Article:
Originally posted on jjmojojjmojo: In Effect:

I’ve always been handy with hardware. I was one of “those kids” you hear about that keeps taking things apart just to see how they work – and driving their parents nuts in the process. When I was a teenager, I toyed with programming but didn’t get serious with it until I decided I wanted to get into graphic design. I found out that you don’t have to write HTML yourself, you can use programming to do it for you!

But I never stopped tinkering with hardware and systems. I used Linux and BSD on my desktop for years, built my LAMP stacks from source, and simulated the server environment when I couldn’t – when I used windows for work, and when I eventually adopted Apple as my primary platform, I first started with cross-compiled versions of the components, and eventually got into virtualization.

In the early days (maybe 10…

View original 2,840 more words

Judgment 16.12

Originally posted on Pact:

Last Chapter                                                                       Next Chapter

“Buy me time!” Rose called out.

Easier said than done.

The others were okay, though battered, bruised, and at least one bad injury.  They were standing closer to where the dragon had been impaled, and many of the blades were in their way, forcing them to very slowly extricate themselves, out of fear of dying to a simple slip or fall.

In short, it was Mags, Paige, and Peter on one side.  Buttsack, the Welder and the Nurse were there as well, though the goblin had been gouged by the blade, the Nurse injured in the prior encounter with the dragon.

Ms. Lewis, the possessed lawyer with two deep wounds in his chest…

View original 4,155 more words

Comment Of The Week: The Danger Of The Traumatized Woman

Originally posted on Chateau Heartiste:

How is a wounded woman like a wounded animal? PA explains as he hoists the COTW trophy:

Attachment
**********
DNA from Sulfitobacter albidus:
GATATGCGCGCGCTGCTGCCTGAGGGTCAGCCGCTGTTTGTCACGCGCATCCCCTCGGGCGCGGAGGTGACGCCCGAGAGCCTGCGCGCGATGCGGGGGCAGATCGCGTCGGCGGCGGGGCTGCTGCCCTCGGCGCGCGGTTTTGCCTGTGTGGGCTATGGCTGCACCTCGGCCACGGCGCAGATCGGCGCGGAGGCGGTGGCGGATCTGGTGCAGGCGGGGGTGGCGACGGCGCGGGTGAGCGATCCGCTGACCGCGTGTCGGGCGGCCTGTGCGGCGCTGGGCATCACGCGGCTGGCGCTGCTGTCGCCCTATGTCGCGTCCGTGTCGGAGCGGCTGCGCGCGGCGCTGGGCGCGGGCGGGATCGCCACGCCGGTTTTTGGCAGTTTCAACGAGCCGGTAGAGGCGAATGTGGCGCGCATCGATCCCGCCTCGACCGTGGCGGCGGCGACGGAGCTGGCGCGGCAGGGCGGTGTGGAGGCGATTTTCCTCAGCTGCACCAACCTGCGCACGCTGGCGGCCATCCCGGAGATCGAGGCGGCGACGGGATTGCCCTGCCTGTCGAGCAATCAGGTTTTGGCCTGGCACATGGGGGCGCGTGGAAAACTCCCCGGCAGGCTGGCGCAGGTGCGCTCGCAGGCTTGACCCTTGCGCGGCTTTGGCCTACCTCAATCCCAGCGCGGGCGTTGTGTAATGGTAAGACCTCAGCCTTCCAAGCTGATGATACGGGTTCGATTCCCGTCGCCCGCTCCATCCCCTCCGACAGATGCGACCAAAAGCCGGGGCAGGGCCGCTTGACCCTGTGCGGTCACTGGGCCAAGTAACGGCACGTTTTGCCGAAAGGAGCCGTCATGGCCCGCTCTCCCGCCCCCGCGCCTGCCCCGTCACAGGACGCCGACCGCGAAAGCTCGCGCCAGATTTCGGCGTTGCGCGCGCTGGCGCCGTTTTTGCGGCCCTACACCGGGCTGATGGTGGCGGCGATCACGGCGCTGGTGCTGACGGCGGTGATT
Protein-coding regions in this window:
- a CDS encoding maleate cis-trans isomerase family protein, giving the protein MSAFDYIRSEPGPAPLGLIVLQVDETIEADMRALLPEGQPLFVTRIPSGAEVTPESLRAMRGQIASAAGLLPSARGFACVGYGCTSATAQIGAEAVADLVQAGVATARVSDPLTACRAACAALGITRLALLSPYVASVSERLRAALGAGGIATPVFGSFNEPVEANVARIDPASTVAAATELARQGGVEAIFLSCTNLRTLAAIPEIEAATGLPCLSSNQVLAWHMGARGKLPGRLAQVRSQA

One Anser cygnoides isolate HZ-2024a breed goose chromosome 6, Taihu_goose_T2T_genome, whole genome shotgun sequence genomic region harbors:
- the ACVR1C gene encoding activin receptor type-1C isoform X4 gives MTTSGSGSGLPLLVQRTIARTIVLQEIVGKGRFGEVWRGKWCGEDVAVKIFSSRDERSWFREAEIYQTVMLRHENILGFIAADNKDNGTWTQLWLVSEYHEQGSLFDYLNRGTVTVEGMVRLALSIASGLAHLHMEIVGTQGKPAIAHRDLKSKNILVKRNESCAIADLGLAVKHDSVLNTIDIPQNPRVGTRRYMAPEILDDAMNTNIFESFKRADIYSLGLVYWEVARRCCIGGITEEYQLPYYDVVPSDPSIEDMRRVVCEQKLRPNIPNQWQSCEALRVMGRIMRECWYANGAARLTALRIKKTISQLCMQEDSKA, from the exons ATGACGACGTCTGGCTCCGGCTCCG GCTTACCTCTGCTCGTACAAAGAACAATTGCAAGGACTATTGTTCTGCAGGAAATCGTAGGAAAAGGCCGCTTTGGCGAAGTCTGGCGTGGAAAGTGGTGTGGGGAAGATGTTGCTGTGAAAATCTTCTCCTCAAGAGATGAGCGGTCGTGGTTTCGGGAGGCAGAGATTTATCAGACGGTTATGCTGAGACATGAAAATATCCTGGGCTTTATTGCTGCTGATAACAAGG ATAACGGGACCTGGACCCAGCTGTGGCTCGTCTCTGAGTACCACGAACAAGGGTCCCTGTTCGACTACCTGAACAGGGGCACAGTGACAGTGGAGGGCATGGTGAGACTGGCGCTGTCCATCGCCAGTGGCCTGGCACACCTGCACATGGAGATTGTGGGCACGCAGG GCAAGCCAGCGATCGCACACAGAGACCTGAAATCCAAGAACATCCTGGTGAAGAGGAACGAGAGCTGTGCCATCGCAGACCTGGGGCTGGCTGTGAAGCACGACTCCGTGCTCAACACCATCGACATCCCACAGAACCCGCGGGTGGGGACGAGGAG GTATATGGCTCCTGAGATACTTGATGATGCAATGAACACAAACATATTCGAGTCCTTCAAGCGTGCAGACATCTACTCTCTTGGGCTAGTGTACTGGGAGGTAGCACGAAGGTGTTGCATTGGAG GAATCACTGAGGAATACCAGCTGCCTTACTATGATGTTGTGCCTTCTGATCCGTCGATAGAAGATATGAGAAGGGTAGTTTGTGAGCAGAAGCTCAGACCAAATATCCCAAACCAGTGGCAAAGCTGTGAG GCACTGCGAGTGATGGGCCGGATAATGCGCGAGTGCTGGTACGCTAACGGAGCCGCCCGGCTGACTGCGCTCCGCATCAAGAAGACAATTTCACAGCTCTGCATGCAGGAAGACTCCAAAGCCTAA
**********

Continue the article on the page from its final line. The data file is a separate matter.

A nasty form of red pill involves thoughts of how to act when your woman has been through great trauma, rape or otherwise. A wounded human being is in a shitload of pain, in such cases psychic pain.

They say that you shouldn’t try to comfort a beloved dog that was injured by a car because its pain can cause it to bite you. External-source duress, usually financial, can turn a wife into a bitch.

There was an article a few years after the 9.11 attacks, about a middle aged woman, civilian employee at the Pentagon, who was badly disfigured in the resulting fires and how she copes with life. Her husband (photos from happier days were shown, they were both radiant) had left her after the disfigurement.

I was quick to fault…

View original 446 more words

Babies for whom?

Originally posted on Bloody shovel:

This post is a good example of what I wrote at the start of the year. I got an interesting idea that would require a lot of research to actually flesh out properly, but I don’t have the time to acquire that kind of expertise right now. So I don’t write the post, bury the idea, forget about it, and the world loses a half-assed good idea.

But, you dear readers told me that you can’t get enough of half-assed good ideas, so here it goes. All this adds to what I commented here at Land’s.